DIY Health Insurance - Can it be done?
November 21, 2010 8:22 AM   Subscribe

What's stopping people in the U.S. from forming health care co-ops?

I've noticed lately that there's been some news coverage in the U.S. about religious health care co-ops, where instead of the members paying for health insurance individually, they each pay a certain amount monthly into a common pool and use it to pay the bill when a member needs medical care. The costs seem to be much lower than what it would cost the same people to maintain health care coverage. Unfortunately, these co-ops also require people to be a member of a certain church and follow certain rules.

But what is stopping people from forming non-religious health care co-ops? You could have, say 50 people who are self employed or who otherwise aren't covered by employer health care pay $100 a month into a common pool and then use it to cover medical expenses when someone in the group gets sick or injured. It seems like it could even be done pretty informally, amongst perhaps a group of friends who already know and trust each other. Are there good reasons people don't do this? And if so, what are they?
posted by Jess the Mess to Health & Fitness (19 answers total) 3 users marked this as a favorite
because 50 people dropping 100 bucks a month won't really cover someone stuck with 100s of thousands of dollars in catastrophic care. That pool will drain pretty quick.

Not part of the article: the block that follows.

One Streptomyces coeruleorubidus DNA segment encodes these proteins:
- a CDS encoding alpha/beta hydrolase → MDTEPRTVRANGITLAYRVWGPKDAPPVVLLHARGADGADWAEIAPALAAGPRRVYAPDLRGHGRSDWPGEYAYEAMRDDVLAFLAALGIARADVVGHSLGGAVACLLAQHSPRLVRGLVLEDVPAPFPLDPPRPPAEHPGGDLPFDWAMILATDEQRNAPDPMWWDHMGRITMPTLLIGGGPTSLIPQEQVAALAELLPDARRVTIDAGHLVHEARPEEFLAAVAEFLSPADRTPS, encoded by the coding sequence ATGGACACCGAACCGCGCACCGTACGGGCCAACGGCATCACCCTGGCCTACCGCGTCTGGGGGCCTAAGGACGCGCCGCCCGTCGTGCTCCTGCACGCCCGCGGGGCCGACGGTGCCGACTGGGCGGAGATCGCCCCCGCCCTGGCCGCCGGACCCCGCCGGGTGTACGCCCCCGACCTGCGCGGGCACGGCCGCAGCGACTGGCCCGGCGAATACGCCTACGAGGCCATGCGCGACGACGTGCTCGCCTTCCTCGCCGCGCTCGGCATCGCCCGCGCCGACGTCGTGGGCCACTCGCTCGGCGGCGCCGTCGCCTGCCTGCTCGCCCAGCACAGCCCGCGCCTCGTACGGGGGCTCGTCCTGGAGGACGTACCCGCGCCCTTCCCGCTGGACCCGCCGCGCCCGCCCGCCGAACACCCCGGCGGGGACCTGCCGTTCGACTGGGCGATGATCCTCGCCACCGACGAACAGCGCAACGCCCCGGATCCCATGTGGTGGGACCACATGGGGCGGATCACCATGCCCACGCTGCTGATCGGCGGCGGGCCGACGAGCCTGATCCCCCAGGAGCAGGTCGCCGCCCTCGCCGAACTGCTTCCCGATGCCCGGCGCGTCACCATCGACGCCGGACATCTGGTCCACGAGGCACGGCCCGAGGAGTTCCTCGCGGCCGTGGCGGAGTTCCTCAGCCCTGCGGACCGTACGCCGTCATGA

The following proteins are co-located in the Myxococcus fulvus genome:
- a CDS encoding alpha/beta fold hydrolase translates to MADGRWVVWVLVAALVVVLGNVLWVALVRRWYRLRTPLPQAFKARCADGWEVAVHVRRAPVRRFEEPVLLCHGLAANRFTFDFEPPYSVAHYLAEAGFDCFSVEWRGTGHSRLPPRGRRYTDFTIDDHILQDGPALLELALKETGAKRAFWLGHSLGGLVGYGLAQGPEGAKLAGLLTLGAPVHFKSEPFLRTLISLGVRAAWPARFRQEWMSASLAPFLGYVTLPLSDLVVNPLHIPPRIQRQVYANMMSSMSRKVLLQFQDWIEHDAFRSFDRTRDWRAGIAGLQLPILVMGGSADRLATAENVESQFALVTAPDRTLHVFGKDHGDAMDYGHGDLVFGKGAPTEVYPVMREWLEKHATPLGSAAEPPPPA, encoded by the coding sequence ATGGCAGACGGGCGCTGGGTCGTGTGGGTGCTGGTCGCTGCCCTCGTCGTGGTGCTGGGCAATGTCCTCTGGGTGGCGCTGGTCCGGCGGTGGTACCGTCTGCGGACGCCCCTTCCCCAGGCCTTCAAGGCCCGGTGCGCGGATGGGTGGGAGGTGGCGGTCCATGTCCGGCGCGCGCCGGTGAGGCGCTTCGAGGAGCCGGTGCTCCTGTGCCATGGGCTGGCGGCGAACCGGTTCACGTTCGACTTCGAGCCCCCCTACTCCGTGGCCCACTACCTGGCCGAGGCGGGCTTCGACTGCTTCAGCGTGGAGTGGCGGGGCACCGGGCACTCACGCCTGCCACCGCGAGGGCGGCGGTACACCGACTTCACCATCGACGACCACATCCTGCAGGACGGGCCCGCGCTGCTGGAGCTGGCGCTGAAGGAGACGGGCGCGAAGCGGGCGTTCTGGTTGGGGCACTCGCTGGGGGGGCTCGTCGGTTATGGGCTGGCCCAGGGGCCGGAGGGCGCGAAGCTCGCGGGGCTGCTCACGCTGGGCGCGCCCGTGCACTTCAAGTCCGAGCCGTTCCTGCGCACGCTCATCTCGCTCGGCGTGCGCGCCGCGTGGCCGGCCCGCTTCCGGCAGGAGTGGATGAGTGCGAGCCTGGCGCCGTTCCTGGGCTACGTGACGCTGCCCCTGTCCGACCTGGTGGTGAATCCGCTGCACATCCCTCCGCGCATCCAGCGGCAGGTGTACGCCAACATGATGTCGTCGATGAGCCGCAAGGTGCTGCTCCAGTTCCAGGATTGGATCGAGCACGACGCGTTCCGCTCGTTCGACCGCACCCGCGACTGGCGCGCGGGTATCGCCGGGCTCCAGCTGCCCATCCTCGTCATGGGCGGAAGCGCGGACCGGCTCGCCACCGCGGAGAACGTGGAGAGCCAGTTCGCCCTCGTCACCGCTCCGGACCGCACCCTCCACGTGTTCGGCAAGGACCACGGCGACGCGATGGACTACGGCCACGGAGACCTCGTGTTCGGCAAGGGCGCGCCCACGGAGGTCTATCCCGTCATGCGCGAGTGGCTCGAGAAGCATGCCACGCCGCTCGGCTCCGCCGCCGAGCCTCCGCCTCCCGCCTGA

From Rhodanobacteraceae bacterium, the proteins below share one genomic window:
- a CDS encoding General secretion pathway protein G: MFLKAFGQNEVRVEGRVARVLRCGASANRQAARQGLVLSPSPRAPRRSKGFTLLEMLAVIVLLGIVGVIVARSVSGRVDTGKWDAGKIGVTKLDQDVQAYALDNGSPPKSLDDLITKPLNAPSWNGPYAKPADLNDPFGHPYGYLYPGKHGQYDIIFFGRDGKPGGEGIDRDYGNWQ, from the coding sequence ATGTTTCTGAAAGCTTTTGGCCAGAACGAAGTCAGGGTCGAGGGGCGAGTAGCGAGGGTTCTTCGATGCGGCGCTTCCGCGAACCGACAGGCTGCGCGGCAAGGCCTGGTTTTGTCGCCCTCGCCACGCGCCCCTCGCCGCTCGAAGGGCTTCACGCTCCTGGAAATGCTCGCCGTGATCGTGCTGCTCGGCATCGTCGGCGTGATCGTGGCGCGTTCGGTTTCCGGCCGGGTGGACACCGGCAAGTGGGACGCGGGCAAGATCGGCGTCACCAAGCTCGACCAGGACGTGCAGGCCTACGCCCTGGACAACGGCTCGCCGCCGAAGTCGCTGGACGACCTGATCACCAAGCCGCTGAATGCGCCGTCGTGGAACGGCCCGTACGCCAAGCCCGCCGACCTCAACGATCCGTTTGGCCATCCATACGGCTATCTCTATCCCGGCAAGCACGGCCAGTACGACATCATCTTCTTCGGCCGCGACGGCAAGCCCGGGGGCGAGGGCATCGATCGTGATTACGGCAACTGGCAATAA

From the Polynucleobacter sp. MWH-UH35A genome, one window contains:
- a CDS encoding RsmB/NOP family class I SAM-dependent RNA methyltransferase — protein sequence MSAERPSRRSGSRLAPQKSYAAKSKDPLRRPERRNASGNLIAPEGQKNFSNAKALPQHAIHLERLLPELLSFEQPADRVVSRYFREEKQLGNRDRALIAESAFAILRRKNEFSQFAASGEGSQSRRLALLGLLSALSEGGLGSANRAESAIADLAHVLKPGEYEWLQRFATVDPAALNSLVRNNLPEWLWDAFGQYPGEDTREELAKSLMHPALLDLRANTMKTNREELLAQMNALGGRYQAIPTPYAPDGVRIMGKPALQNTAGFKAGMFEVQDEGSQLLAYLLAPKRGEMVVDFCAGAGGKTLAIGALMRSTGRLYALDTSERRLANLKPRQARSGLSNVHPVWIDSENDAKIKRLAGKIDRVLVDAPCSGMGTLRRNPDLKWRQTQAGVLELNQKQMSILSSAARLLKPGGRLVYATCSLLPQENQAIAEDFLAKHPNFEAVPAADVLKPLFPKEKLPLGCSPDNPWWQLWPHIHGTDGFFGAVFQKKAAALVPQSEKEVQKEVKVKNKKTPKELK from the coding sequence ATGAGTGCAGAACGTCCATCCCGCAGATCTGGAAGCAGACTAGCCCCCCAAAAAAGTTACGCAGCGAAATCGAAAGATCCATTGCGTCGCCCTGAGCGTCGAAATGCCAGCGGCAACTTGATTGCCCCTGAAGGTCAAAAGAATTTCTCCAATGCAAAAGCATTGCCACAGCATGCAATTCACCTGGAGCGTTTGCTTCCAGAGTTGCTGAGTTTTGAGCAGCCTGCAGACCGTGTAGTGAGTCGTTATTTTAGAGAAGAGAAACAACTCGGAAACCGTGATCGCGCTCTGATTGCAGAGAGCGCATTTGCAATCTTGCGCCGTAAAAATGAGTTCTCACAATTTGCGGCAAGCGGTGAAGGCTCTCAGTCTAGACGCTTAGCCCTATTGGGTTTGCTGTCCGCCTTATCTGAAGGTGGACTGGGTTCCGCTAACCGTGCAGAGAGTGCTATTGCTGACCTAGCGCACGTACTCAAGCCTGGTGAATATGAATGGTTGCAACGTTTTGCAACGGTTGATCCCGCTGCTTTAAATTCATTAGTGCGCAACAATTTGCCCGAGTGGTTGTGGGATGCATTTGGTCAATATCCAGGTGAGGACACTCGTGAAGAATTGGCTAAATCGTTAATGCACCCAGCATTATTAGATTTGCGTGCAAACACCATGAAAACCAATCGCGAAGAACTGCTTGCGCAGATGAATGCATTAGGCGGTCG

posted by Max Power at 8:29 AM on November 21, 2010 [4 favorites]

I'm not sure I'd want to mix money and friends in that particular way. If someone wants to get acupuncture for their condition/injury, but other people in the pool think that's a waste of money and they should see an orthopedist instead, well, that sounds like less fun than waiting on hold with an insurance company drone.
posted by rtha at 8:33 AM on November 21, 2010 [1 favorite]

50 people aren't enough to evenly distribute the cost of catastrophic illnesses. Your co-op could handle it when one person gets cancer, but would be wiped out when three people get it, which is statistically likely to happen eventually. There's also the issue of trust: People in religious groups are going to trust each other, and that would allow them to dispense with some of the heavyweight legal costs that otherwise would be inevitable in any financial arrangement that deals with life and death.

(disclaimer: purely speculation)
posted by qxntpqbbbqxl at 8:34 AM on November 21, 2010

Are there good reasons people don't do this? And if so, what are they?
Well, let's say you start this. Every month, you collect $5000. Mostly, people are healthy, and you bank this money, but occasionally someone uses some of it. Let's say that you save $4000 a month. Then, a year in, one member of your group finds out he or she needs a heart transplant. You've saved $48,000, plus some interest. Heart transplants cost about $800,000, plus a couple of thousand dollars for anti-rejection drugs every month. At that point, you're screwed.

Insurance companies have two strategies for dealing with this. The first is to have a really big pool. The second is to have re-insurance, which is the insurance that insurance companies get against losses that they can't handle. I think you'd need some sort of re-insurance to deal with the possibility that someone would get an illness that was too expensive for your collective to handle.

Maybe the religious folks are willing to take their chances, or maybe they think God is on their side and will guarantee that they don't need a heart transplant. It would scare me, I think.
posted by craichead at 8:35 AM on November 21, 2010 [1 favorite]

Not to mention that $5000 you got from the informal co-op to cover a dental emergency would probably be considered income by the IRS. And the way around that would be to go through all the hassles of forming....wait for insurance company!

It's an evil treadmill we are stuck on this country when it comes to health care.